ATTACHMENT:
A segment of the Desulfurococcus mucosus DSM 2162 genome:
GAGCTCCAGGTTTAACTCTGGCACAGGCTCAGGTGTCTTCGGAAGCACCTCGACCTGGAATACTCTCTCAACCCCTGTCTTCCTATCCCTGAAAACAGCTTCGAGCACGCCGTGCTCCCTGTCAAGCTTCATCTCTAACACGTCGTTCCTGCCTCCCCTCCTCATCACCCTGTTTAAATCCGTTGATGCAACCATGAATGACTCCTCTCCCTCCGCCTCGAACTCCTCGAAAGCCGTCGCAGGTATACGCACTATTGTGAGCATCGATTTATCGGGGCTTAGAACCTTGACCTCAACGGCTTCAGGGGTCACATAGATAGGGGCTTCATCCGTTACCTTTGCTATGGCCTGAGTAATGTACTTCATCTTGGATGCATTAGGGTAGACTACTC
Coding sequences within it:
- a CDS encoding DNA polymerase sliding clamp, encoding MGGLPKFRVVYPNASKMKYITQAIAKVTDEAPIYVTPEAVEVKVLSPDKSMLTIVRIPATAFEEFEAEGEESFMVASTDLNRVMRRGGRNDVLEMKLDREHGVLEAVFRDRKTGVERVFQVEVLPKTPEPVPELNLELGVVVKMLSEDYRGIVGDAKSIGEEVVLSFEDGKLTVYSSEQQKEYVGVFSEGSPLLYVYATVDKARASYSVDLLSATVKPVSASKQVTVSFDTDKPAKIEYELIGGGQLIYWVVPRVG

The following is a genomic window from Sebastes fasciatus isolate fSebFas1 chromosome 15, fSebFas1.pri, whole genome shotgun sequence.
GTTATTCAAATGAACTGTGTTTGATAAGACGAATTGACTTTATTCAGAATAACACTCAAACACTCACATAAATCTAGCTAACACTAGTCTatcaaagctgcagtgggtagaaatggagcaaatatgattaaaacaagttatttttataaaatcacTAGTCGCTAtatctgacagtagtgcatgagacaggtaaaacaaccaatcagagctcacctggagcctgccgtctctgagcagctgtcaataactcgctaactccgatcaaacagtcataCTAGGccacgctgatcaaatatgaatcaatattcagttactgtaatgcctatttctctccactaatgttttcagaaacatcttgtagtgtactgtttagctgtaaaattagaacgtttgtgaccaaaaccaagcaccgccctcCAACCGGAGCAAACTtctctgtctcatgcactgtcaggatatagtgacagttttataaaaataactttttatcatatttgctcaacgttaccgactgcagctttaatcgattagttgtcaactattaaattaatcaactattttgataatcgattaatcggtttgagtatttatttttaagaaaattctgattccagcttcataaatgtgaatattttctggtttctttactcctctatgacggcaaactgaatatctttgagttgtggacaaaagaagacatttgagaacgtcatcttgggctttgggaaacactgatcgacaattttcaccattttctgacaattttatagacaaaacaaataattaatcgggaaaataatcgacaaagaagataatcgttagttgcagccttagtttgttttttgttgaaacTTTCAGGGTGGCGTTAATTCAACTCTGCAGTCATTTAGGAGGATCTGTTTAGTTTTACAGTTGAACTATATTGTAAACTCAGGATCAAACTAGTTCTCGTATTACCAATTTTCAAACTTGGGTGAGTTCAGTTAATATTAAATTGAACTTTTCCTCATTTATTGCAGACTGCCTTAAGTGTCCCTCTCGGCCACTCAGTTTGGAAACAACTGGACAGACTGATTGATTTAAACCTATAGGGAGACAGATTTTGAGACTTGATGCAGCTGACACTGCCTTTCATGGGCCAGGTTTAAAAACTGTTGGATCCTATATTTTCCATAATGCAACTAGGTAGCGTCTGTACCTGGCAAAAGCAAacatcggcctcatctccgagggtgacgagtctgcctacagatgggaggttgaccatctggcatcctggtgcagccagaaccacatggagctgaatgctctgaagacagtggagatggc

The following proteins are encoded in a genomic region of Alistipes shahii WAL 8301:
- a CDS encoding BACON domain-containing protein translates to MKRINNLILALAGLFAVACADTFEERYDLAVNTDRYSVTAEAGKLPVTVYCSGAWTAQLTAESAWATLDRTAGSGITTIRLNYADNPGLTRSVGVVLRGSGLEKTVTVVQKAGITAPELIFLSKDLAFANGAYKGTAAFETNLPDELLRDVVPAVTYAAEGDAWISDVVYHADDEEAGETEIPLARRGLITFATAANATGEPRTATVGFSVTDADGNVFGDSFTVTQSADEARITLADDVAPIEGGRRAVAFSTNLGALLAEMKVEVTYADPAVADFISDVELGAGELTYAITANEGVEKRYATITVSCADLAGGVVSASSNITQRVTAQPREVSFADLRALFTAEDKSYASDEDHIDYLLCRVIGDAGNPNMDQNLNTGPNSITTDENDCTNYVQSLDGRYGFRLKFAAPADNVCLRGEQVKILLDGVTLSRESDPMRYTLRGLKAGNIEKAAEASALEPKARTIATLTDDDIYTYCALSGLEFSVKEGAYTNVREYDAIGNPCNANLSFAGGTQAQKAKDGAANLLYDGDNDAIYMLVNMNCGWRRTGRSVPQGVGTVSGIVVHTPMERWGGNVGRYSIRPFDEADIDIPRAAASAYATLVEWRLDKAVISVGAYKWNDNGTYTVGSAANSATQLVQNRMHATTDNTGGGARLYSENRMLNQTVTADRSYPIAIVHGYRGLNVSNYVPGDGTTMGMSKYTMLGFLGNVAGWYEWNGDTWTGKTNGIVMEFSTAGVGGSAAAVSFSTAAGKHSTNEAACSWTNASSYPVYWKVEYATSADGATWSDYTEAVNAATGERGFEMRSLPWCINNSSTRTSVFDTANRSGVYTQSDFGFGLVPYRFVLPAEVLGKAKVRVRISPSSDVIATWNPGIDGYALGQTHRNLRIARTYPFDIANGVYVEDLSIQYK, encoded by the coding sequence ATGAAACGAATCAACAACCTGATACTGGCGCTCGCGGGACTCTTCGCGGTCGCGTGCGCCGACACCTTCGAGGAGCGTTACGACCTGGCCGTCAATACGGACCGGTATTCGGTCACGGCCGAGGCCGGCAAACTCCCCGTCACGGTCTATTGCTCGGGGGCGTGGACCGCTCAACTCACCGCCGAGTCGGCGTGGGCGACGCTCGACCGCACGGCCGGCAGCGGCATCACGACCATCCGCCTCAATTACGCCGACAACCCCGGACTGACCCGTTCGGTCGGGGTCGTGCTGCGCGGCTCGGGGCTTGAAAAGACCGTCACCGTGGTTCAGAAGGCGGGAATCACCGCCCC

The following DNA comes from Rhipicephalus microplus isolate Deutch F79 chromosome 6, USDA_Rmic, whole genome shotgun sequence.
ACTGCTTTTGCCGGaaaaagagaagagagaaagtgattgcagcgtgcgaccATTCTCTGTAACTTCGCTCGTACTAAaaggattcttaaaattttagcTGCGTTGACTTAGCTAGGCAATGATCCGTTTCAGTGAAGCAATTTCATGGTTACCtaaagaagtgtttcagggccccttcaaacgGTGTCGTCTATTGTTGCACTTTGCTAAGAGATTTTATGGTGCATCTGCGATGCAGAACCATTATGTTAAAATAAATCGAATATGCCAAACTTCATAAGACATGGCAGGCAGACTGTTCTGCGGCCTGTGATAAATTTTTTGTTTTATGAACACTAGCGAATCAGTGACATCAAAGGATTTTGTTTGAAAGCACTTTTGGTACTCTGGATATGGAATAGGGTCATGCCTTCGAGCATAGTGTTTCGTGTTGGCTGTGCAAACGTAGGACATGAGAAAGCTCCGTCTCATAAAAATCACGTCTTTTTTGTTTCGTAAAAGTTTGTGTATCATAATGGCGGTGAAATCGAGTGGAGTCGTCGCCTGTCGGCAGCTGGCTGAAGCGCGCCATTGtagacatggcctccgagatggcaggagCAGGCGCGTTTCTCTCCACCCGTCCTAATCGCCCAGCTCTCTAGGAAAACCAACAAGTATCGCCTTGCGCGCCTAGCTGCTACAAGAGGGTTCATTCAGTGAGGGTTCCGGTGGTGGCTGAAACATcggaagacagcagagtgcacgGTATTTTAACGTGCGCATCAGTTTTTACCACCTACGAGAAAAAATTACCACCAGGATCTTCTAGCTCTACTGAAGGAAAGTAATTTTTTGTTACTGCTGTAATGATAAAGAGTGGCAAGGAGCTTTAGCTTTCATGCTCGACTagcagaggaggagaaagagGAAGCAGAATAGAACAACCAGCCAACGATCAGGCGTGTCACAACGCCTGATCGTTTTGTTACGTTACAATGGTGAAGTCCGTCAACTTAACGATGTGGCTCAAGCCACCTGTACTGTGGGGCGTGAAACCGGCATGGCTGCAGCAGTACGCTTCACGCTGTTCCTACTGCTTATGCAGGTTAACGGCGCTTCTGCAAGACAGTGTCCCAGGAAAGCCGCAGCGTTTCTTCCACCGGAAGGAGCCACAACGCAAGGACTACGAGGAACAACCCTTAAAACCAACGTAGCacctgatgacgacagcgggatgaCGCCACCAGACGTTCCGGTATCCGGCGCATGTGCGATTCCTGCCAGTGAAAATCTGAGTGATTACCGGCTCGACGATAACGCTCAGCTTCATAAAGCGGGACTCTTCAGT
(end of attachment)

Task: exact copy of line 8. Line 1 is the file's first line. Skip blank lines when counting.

- a CDS encoding BACON domain-containing protein translates to MKRINNLILALAGLFAVACADTFEERYDLAVNTDRYSVTAEAGKLPVTVYCSGAWTAQLTAESAWATLDRTAGSGITTIRLNYADNPGLTRSVGVVLRGSGLEKTVTVVQKAGITAPELIFLSKDLAFANGAYKGTAAFETNLPDELLRDVVPAVTYAAEGDAWISDVVYHADDEEAGETEIPLARRGLITFATAANATGEPRTATVGFSVTDADGNVFGDSFTVTQSADEARITLADDVAPIEGGRRAVAFSTNLGALLAEMKVEVTYADPAVADFISDVELGAGELTYAITANEGVEKRYATITVSCADLAGGVVSASSNITQRVTAQPREVSFADLRALFTAEDKSYASDEDHIDYLLCRVIGDAGNPNMDQNLNTGPNSITTDENDCTNYVQSLDGRYGFRLKFAAPADNVCLRGEQVKILLDGVTLSRESDPMRYTLRGLKAGNIEKAAEASALEPKARTIATLTDDDIYTYCALSGLEFSVKEGAYTNVREYDAIGNPCNANLSFAGGTQAQKAKDGAANLLYDGDNDAIYMLVNMNCGWRRTGRSVPQGVGTVSGIVVHTPMERWGGNVGRYSIRPFDEADIDIPRAAASAYATLVEWRLDKAVISVGAYKWNDNGTYTVGSAANSATQLVQNRMHATTDNTGGGARLYSENRMLNQTVTADRSYPIAIVHGYRGLNVSNYVPGDGTTMGMSKYTMLGFLGNVAGWYEWNGDTWTGKTNGIVMEFSTAGVGGSAAAVSFSTAAGKHSTNEAACSWTNASSYPVYWKVEYATSADGATWSDYTEAVNAATGERGFEMRSLPWCINNSSTRTSVFDTANRSGVYTQSDFGFGLVPYRFVLPAEVLGKAKVRVRISPSSDVIATWNPGIDGYALGQTHRNLRIARTYPFDIANGVYVEDLSIQYK, encoded by the coding sequence ATGAAACGAATCAACAACCTGATACTGGCGCTCGCGGGACTCTTCGCGGTCGCGTGCGCCGACACCTTCGAGGAGCGTTACGACCTGGCCGTCAATACGGACCGGTATTCGGTCACGGCCGAGGCCGGCAAACTCCCCGTCACGGTCTATTGCTCGGGGGCGTGGACCGCTCAACTCACCGCCGAGTCGGCGTGGGCGACGCTCGACCGCACGGCCGGCAGCGGCATCACGACCATCCGCCTCAATTACGCCGACAACCCCGGACTGACCCGTTCGGTCGGGGTCGTGCTGCGCGGCTCGGGGCTTGAAAAGACCGTCACCGTGGTTCAGAAGGCGGGAATCACCGCCCC